Landmark Judgment on Best Evidence Rule 2023

Landmark Judgment on Best Evidence Rule 2023


best evidence rule

In a riveting judgment by the Hon’ble Supreme Court, the principles of best evidence under the Indian Evidence Act, of 1872, specifically under Sections 91 and 92, were brought into the limelight. This case revolves around a dispute involving a tenant and the landlord over an agency-cum-license agreement that eventually led to a legal battle concerning the rule of best evidence. 

The Supreme Court upheld the High Court’s decision, providing relief to the plaintiffs, thereby setting a precedent on the importance of written agreements and the limitations of oral evidence in legal proceedings. Through this editorial, we delve into the intricacies of this case, exploring the significance of the best evidence rule and its implications for judiciary aspirants. By simplifying complex legal principles, we aim to foster a deeper understanding and encourage critical thinking among our readers.


Tenant and Agreement Details

In this case, plaintiff no. 1, a tenant of a shop under the Shops and Commercial Establishments Act, and plaintiff no. 2, his father and power of attorney holder, entered into an agency-cum-deed of license with the defendant on May 15, 1975. The agreement permitted the defendant to use the premises as a showroom in exchange for commissions on sales and tailoring, detailed in their agreement dated the same day.

Agreement Expiry and Actions Post-Expiry

The agreement expired on May 14, 1980, without renewal. Despite this, the defendant trespassed, obliterating evidence of the plaintiff’s possession, and began conducting business as if the premises were theirs. After the expiry, despite demands for account renderings and vacating the premises, the defendant neither provided accounts nor payments, leading to legal action from the plaintiffs.

Legal Proceedings

Legal proceedings commenced with the defendant’s attempt to obstruct the plaintiffs’ claims through a suit for injunction, following the initiation of proceedings under Section 145 of the CrPc by the plaintiffs. They sought a decree for possession, damages, and payment of commissions. The defendant contested, claiming the agreement to be a sham, an assertion rejected by both the Trial Court and the High Court, favoring the plaintiffs.

Issues Involved

Validity of the Defendant’s Claim

The critical issue revolves around the defendant’s claim that the agreement was a sham. This contention challenges the authenticity and enforceability of the agreement, raising questions about the applicability of the rule of best evidence and the legal implications of such a claim.


Rule of Best Evidence

The Supreme Court’s discussion on the rule of best evidence highlighted the complementary nature of Sections 91 and 92 of the IEA. The Court emphasized that the law prefers superior evidence (written agreements) over inferior evidence (oral testimonies), especially when parties have intended a written document to be a conclusive statement of their agreement.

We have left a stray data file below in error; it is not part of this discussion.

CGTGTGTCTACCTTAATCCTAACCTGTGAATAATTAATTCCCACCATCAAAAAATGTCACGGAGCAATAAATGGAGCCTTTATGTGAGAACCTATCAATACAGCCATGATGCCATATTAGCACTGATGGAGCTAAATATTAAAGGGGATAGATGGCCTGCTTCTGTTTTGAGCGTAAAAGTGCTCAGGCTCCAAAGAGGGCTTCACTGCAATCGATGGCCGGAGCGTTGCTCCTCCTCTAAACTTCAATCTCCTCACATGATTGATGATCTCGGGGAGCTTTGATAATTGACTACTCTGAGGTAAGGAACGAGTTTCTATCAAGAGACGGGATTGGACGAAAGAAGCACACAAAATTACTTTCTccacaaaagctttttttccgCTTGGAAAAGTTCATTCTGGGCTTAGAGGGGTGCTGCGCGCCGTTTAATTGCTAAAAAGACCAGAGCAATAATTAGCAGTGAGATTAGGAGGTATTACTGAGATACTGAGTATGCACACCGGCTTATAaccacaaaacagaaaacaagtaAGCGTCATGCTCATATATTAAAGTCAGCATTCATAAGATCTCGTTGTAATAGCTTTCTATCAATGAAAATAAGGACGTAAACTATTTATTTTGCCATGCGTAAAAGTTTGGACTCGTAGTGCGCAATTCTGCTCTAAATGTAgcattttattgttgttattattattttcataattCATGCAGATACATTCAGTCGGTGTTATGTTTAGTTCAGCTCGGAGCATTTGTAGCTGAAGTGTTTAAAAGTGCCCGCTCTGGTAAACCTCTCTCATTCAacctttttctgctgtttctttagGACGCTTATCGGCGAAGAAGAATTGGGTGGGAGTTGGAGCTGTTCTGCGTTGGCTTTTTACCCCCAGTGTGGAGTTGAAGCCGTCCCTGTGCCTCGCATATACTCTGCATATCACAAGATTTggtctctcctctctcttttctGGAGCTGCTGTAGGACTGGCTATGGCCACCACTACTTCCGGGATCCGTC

Supreme Court’s Findings in the Case

In its findings, the Supreme Court noted that the defendant’s actions, including account submissions and commission payments, were following the agreement, thus invalidating the claim of a sham document. Furthermore, the plea of sub-tenancy was dismissed based on the prohibition under Section 16(2) of the DRA, which underscores the illegality of creating a sub-tenancy without the landlord’s permission.


In the labyrinth of legal proceedings, the Supreme Court’s affirmation of the rule of best evidence, as encapsulated in Sections 91 and 92 of the Indian Evidence Act, 1872, serves as a beacon of clarity and principle. This landmark judgment not only reiterates the sanctity of written agreements in the eyes of the law but also underscores the futility of contravening established legal frameworks. 

For judiciary aspirants, this case exemplifies the rigor and precision with which the Indian judiciary approaches matters of evidence and contractual obligations. The Court’s unwavering stance against the acceptance of unlawful pleas highlights the importance of legality and justice over mere technicalities. This judgment, thus, not only enriches the legal discourse on the rule of best evidence but also fortifies the foundational principles of fair and equitable justice. As aspirants poised on the threshold of their legal careers, let this case inspire a deep-seated respect for the rule of law and an unwavering commitment to upholding the principles of justice. Let it be a reminder that in the realm of law, evidence is the cornerstone of truth, and truth is the very essence of justice.